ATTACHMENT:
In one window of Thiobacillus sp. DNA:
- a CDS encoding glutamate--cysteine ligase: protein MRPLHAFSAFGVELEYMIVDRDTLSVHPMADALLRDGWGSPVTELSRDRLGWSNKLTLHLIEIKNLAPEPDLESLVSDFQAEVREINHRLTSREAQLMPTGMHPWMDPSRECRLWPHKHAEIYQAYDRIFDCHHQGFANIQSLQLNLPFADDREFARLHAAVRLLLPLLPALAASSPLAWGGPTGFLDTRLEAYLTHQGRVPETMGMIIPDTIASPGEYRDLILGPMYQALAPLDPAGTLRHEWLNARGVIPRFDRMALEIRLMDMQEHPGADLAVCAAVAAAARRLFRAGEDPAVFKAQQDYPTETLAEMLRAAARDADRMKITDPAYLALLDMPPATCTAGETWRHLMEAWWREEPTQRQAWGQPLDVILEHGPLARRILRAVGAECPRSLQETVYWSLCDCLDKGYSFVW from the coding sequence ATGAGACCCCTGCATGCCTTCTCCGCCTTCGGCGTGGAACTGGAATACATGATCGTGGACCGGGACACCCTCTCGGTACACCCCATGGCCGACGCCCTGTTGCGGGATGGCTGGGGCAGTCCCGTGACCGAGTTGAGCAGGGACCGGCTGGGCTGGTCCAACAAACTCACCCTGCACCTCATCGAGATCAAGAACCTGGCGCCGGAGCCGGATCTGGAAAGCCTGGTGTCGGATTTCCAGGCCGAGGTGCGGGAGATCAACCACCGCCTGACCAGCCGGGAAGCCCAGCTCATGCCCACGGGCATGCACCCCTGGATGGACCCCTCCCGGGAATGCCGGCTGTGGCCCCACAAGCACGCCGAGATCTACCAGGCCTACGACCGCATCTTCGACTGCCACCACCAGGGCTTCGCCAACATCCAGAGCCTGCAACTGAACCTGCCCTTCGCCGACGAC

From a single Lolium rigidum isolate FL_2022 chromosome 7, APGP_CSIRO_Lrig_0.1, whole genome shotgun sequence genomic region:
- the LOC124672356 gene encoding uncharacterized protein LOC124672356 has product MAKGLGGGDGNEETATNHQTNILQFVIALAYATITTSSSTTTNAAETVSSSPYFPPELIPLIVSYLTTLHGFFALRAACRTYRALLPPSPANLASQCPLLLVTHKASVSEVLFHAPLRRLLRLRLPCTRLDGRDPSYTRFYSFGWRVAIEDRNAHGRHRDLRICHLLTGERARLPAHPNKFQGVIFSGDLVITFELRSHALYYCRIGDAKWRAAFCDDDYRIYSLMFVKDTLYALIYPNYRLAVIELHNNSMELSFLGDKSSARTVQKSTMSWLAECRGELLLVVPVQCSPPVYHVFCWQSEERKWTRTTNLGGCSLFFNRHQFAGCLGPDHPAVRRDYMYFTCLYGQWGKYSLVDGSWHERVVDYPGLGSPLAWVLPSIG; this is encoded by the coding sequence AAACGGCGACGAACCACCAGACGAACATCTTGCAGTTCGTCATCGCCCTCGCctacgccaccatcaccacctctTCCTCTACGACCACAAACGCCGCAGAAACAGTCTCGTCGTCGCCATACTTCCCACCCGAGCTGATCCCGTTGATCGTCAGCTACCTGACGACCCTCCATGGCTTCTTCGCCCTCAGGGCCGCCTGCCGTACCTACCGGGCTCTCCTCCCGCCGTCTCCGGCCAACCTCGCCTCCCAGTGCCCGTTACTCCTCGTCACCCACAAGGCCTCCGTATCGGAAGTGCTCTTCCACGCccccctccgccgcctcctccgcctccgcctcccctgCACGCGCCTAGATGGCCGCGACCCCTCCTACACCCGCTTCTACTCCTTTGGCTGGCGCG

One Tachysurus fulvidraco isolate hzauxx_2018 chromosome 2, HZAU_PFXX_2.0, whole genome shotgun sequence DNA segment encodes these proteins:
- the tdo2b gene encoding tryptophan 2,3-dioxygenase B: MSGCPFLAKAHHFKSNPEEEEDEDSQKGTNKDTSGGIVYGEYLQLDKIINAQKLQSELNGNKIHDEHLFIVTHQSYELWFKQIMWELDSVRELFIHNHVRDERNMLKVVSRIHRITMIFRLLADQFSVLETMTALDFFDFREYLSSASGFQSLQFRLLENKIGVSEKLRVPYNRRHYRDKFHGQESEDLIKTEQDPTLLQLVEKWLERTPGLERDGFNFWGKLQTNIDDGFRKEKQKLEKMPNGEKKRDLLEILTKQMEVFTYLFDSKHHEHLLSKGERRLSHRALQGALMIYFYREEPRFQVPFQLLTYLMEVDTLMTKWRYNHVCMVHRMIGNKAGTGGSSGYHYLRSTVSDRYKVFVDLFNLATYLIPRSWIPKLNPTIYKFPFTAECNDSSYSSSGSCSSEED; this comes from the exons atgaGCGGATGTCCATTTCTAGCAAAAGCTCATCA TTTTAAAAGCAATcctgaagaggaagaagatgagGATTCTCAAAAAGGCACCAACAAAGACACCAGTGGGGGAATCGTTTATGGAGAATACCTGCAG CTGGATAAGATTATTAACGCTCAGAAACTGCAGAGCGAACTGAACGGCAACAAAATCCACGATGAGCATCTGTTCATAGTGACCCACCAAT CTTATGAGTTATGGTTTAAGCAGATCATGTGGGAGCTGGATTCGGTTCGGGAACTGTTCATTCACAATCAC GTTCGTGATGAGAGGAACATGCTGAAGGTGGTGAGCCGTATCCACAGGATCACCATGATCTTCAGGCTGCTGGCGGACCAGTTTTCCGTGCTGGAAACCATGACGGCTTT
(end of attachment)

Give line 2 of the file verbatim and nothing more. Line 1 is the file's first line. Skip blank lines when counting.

- a CDS encoding glutamate--cysteine ligase: protein MRPLHAFSAFGVELEYMIVDRDTLSVHPMADALLRDGWGSPVTELSRDRLGWSNKLTLHLIEIKNLAPEPDLESLVSDFQAEVREINHRLTSREAQLMPTGMHPWMDPSRECRLWPHKHAEIYQAYDRIFDCHHQGFANIQSLQLNLPFADDREFARLHAAVRLLLPLLPALAASSPLAWGGPTGFLDTRLEAYLTHQGRVPETMGMIIPDTIASPGEYRDLILGPMYQALAPLDPAGTLRHEWLNARGVIPRFDRMALEIRLMDMQEHPGADLAVCAAVAAAARRLFRAGEDPAVFKAQQDYPTETLAEMLRAAARDADRMKITDPAYLALLDMPPATCTAGETWRHLMEAWWREEPTQRQAWGQPLDVILEHGPLARRILRAVGAECPRSLQETVYWSLCDCLDKGYSFVW from the coding sequence ATGAGACCCCTGCATGCCTTCTCCGCCTTCGGCGTGGAACTGGAATACATGATCGTGGACCGGGACACCCTCTCGGTACACCCCATGGCCGACGCCCTGTTGCGGGATGGCTGGGGCAGTCCCGTGACCGAGTTGAGCAGGGACCGGCTGGGCTGGTCCAACAAACTCACCCTGCACCTCATCGAGATCAAGAACCTGGCGCCGGAGCCGGATCTGGAAAGCCTGGTGTCGGATTTCCAGGCCGAGGTGCGGGAGATCAACCACCGCCTGACCAGCCGGGAAGCCCAGCTCATGCCCACGGGCATGCACCCCTGGATGGACCCCTCCCGGGAATGCCGGCTGTGGCCCCACAAGCACGCCGAGATCTACCAGGCCTACGACCGCATCTTCGACTGCCACCACCAGGGCTTCGCCAACATCCAGAGCCTGCAACTGAACCTGCCCTTCGCCGACGAC